KNOXVILLE, Tenn. -- Florida is quickly developing a reputation as the Southeastern Conference's comeback kings.
The Gators have won eight straight against their SEC East rivals, and for the second straight week came from behind on the road to win a conference game.
The Gators (3-0, 2-0) rallied from a 17-10 halftime deficit to win 20-17 at Texas A&M last week. Florida lost all five games it trailed at halftime last season.
Gators coach Will Muschamp said there's a "night-and-day" difference in the toughness of this year's Florida team.
"I'm really proud of our effort, coming on the road two weeks in a row," Muschamp said. "We were really poised at halftime again, no bickering (or) finger-pointing, just doing what we needed to do to get this thing going."
Mike Gillislee ran for 115 yards to lead a 336-yard rushing effort for the Gators, who have outrushed Tennessee (2-1, 0-1) in each of their eight consecutive victories over the Vols. Burton added 91 rushing yards on only three carries. Driskel ran for 81 yards on eight attempts, and he also went 14-of-20 for 219 yards passing.
Driskel's 23-yard touchdown pass to Jordan Reed broke a 20-20 tie and put the Gators ahead for good with 30 seconds left in the third quarter. Burton had tied the game less than three minutes earlier with an 80-yard touchdown run. Florida then proceeded to outgain Tennessee 152-5 in the fourth quarter.
"We've put a tremendous emphasis on winning the fourth quarter, winning the second half and wearing down our opponent," Muschamp said. "That's something we've been able to do in the first three ballgames. That's something our kids have bought into doing."
This comeback was particularly noteworthy because Tennessee hadn't lost a game it led at halftime since Derek Dooley took over as the Vols' coach in 2010. Through the first 27 games of Dooley's tenure, the Vols had been 13-0 when leading at halftime and 0-14 when tied or behind at the midway point.
Tennessee's Tyler Bray went 22-of-44 for 257 yards and threw touchdown passes to Cordarrelle Patterson and Mychal Rivera, but he also tossed his first two interceptions of the season. Tennessee linebacker A.J. Johnson added a 1-yard touchdown run out of the Wildcat formation.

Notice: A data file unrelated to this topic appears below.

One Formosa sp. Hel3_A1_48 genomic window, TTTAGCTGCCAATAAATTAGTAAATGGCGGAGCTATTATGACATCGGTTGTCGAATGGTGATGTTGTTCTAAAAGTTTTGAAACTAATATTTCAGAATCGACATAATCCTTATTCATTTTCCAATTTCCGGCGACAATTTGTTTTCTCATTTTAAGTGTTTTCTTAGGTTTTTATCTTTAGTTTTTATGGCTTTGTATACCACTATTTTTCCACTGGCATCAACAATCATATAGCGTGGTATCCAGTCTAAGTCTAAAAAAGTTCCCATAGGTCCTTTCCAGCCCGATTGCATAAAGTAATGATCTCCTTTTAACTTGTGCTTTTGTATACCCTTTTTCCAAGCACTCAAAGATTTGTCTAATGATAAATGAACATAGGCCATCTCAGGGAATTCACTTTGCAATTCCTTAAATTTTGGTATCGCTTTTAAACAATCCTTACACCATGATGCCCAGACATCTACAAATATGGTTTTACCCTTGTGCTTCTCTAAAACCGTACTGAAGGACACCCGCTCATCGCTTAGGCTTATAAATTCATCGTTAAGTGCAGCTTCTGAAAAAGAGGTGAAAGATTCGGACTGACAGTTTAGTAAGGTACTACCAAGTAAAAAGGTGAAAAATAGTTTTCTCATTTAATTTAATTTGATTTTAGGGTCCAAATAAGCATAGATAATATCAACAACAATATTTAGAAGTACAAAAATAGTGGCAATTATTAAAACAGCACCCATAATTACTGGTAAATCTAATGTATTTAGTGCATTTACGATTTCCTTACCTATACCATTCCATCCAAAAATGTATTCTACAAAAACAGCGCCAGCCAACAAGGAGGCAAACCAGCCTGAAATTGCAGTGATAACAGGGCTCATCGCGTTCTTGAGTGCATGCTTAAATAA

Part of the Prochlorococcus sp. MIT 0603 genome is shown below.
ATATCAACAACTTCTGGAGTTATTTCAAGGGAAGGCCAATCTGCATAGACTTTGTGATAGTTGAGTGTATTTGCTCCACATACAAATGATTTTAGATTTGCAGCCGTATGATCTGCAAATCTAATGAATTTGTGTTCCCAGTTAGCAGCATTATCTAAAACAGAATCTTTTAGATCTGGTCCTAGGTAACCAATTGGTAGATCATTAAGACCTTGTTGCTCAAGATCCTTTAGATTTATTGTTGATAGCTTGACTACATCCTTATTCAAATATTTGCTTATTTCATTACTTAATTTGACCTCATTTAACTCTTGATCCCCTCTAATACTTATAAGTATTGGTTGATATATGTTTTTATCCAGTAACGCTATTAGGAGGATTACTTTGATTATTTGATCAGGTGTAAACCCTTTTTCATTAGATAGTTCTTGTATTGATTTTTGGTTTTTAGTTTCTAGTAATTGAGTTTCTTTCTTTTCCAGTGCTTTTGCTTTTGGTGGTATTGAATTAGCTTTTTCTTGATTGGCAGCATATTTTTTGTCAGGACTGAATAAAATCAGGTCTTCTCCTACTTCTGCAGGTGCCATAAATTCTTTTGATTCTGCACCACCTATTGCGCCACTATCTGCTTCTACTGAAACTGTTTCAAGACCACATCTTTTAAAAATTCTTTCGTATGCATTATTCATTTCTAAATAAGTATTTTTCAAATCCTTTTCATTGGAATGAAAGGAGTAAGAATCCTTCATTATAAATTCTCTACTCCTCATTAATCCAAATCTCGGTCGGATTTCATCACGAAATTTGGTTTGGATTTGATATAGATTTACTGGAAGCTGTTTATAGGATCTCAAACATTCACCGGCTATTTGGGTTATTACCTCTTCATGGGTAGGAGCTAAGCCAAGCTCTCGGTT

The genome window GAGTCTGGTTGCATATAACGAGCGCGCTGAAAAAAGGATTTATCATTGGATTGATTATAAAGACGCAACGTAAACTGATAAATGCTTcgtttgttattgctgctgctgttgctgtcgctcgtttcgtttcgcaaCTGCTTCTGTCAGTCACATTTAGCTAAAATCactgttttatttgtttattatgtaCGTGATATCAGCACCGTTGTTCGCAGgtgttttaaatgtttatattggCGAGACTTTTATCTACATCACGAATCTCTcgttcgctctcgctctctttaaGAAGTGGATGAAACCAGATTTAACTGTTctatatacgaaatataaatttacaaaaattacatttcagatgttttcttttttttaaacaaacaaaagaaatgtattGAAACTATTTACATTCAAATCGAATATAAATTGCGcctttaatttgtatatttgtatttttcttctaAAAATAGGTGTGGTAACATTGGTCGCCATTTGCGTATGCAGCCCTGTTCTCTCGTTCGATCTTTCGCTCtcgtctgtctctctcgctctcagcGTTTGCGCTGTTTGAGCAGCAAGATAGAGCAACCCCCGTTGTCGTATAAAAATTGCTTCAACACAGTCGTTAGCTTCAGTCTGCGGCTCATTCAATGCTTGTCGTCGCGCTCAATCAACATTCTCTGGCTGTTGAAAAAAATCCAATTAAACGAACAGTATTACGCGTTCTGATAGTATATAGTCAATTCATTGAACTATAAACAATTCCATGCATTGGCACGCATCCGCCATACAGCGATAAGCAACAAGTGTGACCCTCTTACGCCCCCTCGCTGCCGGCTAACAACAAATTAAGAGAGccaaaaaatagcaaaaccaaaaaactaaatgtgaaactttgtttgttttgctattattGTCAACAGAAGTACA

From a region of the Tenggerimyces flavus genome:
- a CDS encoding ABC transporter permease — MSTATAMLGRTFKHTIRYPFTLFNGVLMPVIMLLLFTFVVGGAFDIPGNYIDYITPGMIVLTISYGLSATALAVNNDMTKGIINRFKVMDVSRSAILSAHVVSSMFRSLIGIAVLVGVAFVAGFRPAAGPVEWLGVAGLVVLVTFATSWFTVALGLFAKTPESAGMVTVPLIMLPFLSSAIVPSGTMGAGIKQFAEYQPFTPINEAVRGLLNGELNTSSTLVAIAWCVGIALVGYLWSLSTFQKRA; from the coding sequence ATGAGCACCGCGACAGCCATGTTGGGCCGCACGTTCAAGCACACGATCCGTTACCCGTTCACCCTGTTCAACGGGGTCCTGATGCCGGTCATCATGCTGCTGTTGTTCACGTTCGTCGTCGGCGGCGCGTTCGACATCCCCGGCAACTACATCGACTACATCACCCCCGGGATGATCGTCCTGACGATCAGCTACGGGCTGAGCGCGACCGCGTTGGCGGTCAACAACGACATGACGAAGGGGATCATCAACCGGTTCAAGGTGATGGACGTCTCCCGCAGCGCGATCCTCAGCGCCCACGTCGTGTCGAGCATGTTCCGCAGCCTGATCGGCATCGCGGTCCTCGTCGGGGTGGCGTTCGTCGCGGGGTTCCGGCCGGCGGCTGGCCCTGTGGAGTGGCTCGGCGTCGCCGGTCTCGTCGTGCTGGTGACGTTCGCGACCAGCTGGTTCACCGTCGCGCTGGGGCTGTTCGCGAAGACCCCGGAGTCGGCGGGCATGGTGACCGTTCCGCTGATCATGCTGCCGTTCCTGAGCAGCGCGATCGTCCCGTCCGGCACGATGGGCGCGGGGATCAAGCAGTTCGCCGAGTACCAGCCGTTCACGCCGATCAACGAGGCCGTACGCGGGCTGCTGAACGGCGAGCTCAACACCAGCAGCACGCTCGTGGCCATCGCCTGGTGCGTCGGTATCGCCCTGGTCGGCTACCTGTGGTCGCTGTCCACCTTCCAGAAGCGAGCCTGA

"We had a great game going and we just let it slip away," Dooley said. "You know, the sky's not going to fall tomorrow. We're going to have to learn from it. They're a good football team and we lost. We've got to make sure we don't make those kinds of mistakes again because we're going to be in a lot of fourth-quarter games. We've got to execute in the fourth."
Florida's rally stunned a Neyland Stadium sellout crowd of 102,455 that wanted to see Tennessee end its recent futility in this series and make a statement that it had reclaimed its status as an SEC contender after back-to-back losing seasons.
For about 2 1/2 quarters, it seemed they'd get their wish.
The Vols led 20-13 and had a chance to take a double-digit advantage midway through the third quarter after an unsuccessful Florida fake punt attempt gave the Vols possession at the Gators' 47-yard line. Tennessee failed to capitalize on the exceptional field position and ended up punting into the end zone.
Florida dominated from that point on.
Burton, a fullback who often takes snaps out of the Wildcat formation, raced 80 yards on the first play of Florida's ensuing possession. Burton headed toward the right sideline, shook loose of Tennessee cornerback Marsalis Teague after crossing midfield and sailed into the end zone from there. That play was only Burton's second carry of the night, as he'd run around left end for a 14-yard touchdown on his first attempt.
Florida got the ball back when Matt Elam picked off a Tyler Bray pass intended for Justin Hunter at the Florida 30. Driskel then put the Gators in front for good with his pass to Reed. The tiebreaking touchdown was set up by a 45-yard run from Gillislee, who had gained just 27 yards on 11 carries up to that point.
The Vols never recovered. A Tennessee offense that had moved the ball well for the first 40 minutes could do nothing right the rest of the evening. Tennessee was held to minus-8 yards on its last three possessions, and Bray ended his night with seven straight incompletions.
"We just had to frustrate him a little bit, make him hurry up a little more than he wanted to," Florida linebacker Lerentee McCray said.
While Tennessee's quick-strike attack fell apart, a Florida offense that had taken a grind-it-out approach for the first two weeks of the season started delivering big play after big play.
Driskel and Frankie Hammond connected on a 75-yard touchdown that extended Florida's lead to 34-20 with 9:55 left in the game. Caleb Sturgis' third field goal of the game -- a 49-yarder -- closed the scoring with 6:44 remaining.
"We have athletes all over the field, and we know if we keep getting them the ball, keep giving them touches, eventually (the defense) is going to break," Driskel said. "Fortunately for us, we hit a couple of big plays that changed the momentum."
And the Vols could never get it back.
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